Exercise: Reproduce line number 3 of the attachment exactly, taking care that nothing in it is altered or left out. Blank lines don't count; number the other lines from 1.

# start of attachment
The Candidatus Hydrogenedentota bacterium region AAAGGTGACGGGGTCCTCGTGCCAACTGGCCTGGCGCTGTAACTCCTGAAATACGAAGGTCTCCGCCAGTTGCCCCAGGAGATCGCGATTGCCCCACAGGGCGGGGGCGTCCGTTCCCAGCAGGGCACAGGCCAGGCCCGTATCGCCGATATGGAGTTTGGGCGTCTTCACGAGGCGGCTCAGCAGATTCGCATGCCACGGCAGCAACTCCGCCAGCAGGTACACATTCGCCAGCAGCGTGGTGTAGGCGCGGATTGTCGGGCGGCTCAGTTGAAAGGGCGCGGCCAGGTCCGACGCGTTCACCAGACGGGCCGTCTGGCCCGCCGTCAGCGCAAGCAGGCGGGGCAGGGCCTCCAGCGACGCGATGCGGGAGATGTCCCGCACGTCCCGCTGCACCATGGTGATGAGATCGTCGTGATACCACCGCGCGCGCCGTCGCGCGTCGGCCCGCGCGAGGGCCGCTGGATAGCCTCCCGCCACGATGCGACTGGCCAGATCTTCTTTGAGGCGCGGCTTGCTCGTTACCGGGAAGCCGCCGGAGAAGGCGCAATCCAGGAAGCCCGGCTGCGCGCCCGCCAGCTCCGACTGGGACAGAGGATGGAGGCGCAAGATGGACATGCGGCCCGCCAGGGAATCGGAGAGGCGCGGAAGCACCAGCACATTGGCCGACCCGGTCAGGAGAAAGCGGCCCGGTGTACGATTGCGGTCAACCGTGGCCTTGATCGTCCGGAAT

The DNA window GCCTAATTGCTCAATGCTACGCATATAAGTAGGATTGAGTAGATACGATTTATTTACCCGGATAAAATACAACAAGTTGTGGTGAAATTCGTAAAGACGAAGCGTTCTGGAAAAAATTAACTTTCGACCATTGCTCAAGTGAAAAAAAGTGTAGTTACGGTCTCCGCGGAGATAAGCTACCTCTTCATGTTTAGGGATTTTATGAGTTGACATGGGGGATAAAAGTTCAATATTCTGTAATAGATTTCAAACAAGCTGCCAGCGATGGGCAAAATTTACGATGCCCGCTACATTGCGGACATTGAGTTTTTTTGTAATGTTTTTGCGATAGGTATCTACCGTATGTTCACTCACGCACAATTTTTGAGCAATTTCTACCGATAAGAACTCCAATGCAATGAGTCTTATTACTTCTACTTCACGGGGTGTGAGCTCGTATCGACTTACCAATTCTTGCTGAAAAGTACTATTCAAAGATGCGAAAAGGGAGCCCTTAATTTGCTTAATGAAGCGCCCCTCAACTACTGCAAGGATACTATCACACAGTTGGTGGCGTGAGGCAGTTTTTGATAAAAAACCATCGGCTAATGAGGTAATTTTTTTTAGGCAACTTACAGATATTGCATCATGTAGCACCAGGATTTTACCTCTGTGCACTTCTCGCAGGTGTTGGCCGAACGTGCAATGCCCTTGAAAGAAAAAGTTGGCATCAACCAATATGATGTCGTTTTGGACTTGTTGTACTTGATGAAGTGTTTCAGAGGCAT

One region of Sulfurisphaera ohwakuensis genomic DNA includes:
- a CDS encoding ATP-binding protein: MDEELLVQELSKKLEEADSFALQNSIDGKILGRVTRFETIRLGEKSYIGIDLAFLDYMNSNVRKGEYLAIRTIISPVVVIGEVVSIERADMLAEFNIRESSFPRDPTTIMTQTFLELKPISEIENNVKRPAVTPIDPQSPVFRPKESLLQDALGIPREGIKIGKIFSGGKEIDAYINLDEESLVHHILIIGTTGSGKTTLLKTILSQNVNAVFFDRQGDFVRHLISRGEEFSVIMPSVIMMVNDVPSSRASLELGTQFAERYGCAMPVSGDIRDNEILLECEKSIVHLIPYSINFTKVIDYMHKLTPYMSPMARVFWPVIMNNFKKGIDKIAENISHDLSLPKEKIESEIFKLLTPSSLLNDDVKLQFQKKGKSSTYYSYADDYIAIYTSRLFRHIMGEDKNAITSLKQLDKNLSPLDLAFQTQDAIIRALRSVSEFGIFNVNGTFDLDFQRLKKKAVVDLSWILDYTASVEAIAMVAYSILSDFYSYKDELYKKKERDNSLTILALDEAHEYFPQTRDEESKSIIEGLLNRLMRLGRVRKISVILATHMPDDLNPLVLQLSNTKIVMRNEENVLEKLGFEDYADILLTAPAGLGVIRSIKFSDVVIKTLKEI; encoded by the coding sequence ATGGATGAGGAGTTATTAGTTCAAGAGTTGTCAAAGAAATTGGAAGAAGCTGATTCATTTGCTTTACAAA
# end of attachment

One region of Sulfurisphaera ohwakuensis genomic DNA includes: